by Elizabeth May | June 7, 2017 1:25 pm
June 7, 2017
Originally published in the Hill Times, here.
Let’s get the obvious out of the way: the Trudeau administration is better than the Conservatives under Stephen Harper on environmental policy. But that does not mean they get a free ride, especially when our children’s future is at stake.
The climate promises of the Liberal 2015 platform were thin. For climate action, no target was promised. What was promised was that Trudeau would go to the Paris COP21 negotiations (check), start working with the provinces on a pan-Canadian framework within 90 days of Paris (check), end fossil fuel subsidies (so far, they have refused to give the Auditor General the information to audit the promise), and put in place a national carbon price (check – sort of). They also promised to fix our broken environmental assessment process, and require projects that were approved under this flawed process – like Kinder Morgan’s Trans Mountain pipeline – to proper environmental assessment.
The Trudeau administration led on climate action in the first two months after the 2015 election in Paris, where Canadian leadership mattered. The Paris Agreement calls for all nations on earth to work together to avoid exceeding 1.5 degrees C global average temperature increase, and certainly to hold it below 2 degrees C.
The 1.5 goal makes the difference between having all the low-lying island states under water; it means that African nations can pull through and the North Pole might remain ice-covered year round. At 2 degrees, we run a highly uncomfortable risk of losing the Greenland ice sheet and the Western Antarctic ice sheet. If either of those collapse, it means 8 metre sea level rise. Losing both means a 16-metre sea level rise.
All this to say the Paris long-term target matters. A lot. In Paris, Catherine McKenna called the climate target left behind by Harper “the floor.” The new administration would do better. Yet throughout 2016, things got worse. The Harper target, incompatible with the Paris goal, became the Trudeau target. Carbon pricing was important, but political trade-offs were needed. Rachel Notley needed a pipeline, Christy Clark needed LNG, Justin Trudeau needed carbon pricing consensus.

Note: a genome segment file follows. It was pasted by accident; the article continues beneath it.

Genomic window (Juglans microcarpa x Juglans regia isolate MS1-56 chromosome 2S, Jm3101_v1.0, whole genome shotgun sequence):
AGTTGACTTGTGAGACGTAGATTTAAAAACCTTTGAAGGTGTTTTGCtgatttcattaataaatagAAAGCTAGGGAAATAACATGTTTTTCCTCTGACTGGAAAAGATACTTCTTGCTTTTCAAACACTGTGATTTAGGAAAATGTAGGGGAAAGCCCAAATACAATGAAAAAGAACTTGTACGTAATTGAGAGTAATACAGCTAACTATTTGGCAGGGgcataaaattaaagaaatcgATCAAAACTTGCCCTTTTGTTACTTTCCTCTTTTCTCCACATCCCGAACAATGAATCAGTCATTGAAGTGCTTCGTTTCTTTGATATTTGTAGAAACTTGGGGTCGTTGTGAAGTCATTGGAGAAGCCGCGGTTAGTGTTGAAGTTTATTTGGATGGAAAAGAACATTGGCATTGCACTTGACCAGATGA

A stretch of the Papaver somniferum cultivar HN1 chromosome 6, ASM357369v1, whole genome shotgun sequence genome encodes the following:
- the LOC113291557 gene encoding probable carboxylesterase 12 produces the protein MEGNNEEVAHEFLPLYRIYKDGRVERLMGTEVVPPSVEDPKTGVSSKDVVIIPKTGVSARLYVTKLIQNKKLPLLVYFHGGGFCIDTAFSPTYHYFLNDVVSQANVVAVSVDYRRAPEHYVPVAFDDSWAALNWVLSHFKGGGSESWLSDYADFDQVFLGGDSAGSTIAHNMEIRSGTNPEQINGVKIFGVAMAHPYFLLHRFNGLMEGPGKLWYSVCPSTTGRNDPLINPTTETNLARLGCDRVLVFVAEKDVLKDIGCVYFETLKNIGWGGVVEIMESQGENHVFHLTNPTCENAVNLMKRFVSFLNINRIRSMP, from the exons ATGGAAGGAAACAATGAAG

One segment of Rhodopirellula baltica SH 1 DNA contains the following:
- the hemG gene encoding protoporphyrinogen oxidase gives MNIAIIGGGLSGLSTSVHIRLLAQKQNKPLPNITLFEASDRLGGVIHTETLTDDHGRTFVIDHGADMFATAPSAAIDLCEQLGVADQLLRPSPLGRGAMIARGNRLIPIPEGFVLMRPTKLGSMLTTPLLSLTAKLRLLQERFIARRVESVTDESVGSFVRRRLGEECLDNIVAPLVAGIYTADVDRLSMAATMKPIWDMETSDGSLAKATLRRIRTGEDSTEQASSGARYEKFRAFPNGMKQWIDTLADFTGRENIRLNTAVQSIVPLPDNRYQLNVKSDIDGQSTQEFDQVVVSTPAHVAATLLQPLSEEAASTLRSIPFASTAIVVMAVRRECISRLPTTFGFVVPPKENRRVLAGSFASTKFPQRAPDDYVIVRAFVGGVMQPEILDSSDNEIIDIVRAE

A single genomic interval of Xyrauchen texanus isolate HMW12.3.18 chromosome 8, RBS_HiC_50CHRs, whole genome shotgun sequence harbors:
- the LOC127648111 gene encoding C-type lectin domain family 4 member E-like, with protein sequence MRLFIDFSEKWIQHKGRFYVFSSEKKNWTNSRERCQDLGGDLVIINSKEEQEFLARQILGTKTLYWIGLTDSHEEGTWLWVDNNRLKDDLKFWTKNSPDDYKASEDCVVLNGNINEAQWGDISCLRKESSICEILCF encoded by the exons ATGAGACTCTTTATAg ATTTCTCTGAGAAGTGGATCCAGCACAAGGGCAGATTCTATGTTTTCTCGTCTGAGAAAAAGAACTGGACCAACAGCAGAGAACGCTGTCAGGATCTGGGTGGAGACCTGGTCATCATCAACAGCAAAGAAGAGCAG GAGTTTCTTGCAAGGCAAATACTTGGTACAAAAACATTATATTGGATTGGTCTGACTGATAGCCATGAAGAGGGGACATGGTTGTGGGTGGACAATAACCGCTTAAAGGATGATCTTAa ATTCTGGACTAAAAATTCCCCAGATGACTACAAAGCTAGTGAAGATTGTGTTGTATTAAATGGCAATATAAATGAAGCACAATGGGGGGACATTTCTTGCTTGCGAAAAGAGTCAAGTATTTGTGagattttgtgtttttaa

I still believe the Liberals mean well, but that doesn’t mean they are doing good. It’s the first rule of holes: if you want to get out, stop digging. The oft-repeated talking point, “Environment and Economy go hand in hand,” should mean we can invest in cleantech, renewable energy, energy efficiency and boost the economy while driving down GHG emissions. But that statement no longer applies to the Liberals’ climate plan. You might as well be saying, “A chocolate cake diet will improve your health.”
Cabinet’s approval of Trans Mountain, and the Prime Minister having the gall to claim his approval was based on facts and evidence, does not pass the smell test for British Columbians. Coastal communities understand that diluted bitumen flowing through pipelines, then being pumped into Aframax tankers navigating the busy and tight waters of the Salish Sea, is a disaster is waiting. One need look no further than the Kalamazoo River’s devastation after a Kinder Morgan dilbit spill in 2010 to understand what is at stake. The dearth of science on how dilbit behaves in open water means the Oceans Protection Plan is little more than wishful thinking.
Those attacking the Liberals for too much climate action – Brad Wall and the Wild Rose-Conservatives of Alberta – are matched by those who are prepared to cheer mediocre climate action as though we have all the time in the world.
We are running out of time, and chocolate cake diets do not work.
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